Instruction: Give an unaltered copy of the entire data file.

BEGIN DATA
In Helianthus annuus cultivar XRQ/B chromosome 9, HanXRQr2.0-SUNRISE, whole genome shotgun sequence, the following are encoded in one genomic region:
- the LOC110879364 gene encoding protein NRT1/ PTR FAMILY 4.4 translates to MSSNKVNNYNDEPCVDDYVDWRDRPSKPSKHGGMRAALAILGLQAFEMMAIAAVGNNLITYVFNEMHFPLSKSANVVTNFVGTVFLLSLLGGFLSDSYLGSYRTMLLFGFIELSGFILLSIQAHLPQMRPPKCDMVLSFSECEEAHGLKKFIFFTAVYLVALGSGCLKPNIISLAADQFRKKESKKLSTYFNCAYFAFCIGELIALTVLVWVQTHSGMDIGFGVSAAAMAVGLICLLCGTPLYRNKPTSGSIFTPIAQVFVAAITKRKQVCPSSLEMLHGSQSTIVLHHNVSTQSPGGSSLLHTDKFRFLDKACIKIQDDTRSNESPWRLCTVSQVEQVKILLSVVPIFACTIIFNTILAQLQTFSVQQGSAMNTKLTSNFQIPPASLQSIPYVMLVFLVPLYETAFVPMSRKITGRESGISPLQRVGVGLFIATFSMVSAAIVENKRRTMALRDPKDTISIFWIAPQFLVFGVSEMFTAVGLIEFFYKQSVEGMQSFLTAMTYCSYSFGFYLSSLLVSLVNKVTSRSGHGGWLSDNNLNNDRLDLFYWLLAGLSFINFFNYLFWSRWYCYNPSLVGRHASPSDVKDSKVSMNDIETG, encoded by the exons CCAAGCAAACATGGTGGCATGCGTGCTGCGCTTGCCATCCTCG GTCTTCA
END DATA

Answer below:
In Helianthus annuus cultivar XRQ/B chromosome 9, HanXRQr2.0-SUNRISE, whole genome shotgun sequence, the following are encoded in one genomic region:
- the LOC110879364 gene encoding protein NRT1/ PTR FAMILY 4.4 translates to MSSNKVNNYNDEPCVDDYVDWRDRPSKPSKHGGMRAALAILGLQAFEMMAIAAVGNNLITYVFNEMHFPLSKSANVVTNFVGTVFLLSLLGGFLSDSYLGSYRTMLLFGFIELSGFILLSIQAHLPQMRPPKCDMVLSFSECEEAHGLKKFIFFTAVYLVALGSGCLKPNIISLAADQFRKKESKKLSTYFNCAYFAFCIGELIALTVLVWVQTHSGMDIGFGVSAAAMAVGLICLLCGTPLYRNKPTSGSIFTPIAQVFVAAITKRKQVCPSSLEMLHGSQSTIVLHHNVSTQSPGGSSLLHTDKFRFLDKACIKIQDDTRSNESPWRLCTVSQVEQVKILLSVVPIFACTIIFNTILAQLQTFSVQQGSAMNTKLTSNFQIPPASLQSIPYVMLVFLVPLYETAFVPMSRKITGRESGISPLQRVGVGLFIATFSMVSAAIVENKRRTMALRDPKDTISIFWIAPQFLVFGVSEMFTAVGLIEFFYKQSVEGMQSFLTAMTYCSYSFGFYLSSLLVSLVNKVTSRSGHGGWLSDNNLNNDRLDLFYWLLAGLSFINFFNYLFWSRWYCYNPSLVGRHASPSDVKDSKVSMNDIETG, encoded by the exons CCAAGCAAACATGGTGGCATGCGTGCTGCGCTTGCCATCCTCG GTCTTCA